# 3*012 = 30 and not 36. Why is that? [duplicate]

I am confused why this is and I cannot seem to find an answer why. This is from the assignment:

``````x=1, y=2, z=3;

z=(int)(x/y*3.0+z*012);

System.out.printf("%d %d %d", x, y, z);
``````

``````1 2 30; << from eclipse
``````

How I arrived here:

`(1/2) = 0 * 3.0 = 0 + (z*012)= 30`. I wanted to say 36 but I guess it is 30 according to the IDE.

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## marked as duplicate by Raedwald, Dennis Meng, showdev, Sheridan, LordTFeb 18 '14 at 22:02

Hint: `012 != 12`. –  user2864740 Feb 12 '14 at 6:10

`012` is octal number not decimal which decimal value is 10.

``````z=(int)(x/y*3.0+z*012);
``````

is equals -

``````z=(int)(1/2*3.0+3*10);
``````
• For reference

Numeric starts with 0 is octal number.
Numeric starts with 0x is hexadecimal number.
Numeric starts with 0b or OB is binary number.(Since Java edition 7 - Binary Literals)

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Thank you for the fast response. Why my professor did not point this out is very strange to me...unless that was the point :) –  JD112 Feb 12 '14 at 6:07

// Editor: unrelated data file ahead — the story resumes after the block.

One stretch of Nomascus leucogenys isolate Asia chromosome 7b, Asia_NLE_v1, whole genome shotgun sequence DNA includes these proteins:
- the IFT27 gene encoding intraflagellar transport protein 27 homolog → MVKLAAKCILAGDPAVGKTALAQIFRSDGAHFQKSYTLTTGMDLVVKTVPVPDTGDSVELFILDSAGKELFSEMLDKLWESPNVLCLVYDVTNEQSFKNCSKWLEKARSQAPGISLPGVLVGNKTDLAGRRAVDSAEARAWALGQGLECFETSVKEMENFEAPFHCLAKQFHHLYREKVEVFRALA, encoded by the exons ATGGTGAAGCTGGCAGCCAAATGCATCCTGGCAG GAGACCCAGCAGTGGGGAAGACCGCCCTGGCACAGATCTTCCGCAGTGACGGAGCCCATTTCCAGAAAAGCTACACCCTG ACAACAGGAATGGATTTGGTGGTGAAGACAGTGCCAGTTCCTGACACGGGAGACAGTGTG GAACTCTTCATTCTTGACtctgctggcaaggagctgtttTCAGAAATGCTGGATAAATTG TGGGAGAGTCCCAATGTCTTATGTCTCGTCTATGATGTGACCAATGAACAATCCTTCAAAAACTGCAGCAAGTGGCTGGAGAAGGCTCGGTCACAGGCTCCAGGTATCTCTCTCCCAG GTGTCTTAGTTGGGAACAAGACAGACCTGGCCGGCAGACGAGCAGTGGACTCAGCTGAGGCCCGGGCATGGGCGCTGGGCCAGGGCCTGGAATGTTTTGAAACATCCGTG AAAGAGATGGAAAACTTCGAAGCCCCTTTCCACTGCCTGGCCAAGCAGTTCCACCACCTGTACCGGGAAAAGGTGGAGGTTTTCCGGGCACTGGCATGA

In Java and several other languages, an integer literal beginning with `0` is interpreted as an octal (`base 8`) quantity. Here `012` is an octal number which has a decimal value f `10`

So your multiplication will come like

``````z = (int) (1/2 * 3.0 + 3 * 10);
``````

From JLS

An octal numeral consists of an ASCII digit 0 followed by one or more of the ASCII digits 0 through 7 interspersed with underscores, and can represent a positive, zero, or negative integer.

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`012` is an octal, because it starts with `0`:

``````012 = (0 * 8^2) + (1 * 8^1) + (2) = 10
``````

Therefore:

``````012 * 3 = 10 * 3 = 30
``````

Notes:

• Remember that an octal is a number in base 8 (decimal is base 10), so it can't have digits larger or equal to 8.
• Similarly, hexadecimal numbers starts with `0x`, for example: `0x12 = 1*16 + 2 = 18`
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can you add parenthesis this will explain more better –  Omer Obaid Feb 12 '14 at 6:08

See the JLS:

An octal numeral consists of an ASCII digit 0 followed by one or more of the ASCII digits 0 through 7 interspersed with underscores, and can represent a positive, zero, or negative integer.

So,

012 = 0 * 82 + 1 * 81 + 2 * 80 = 10

In Java 7, you can use underscores in numeric literals which might help you interrupting the value.

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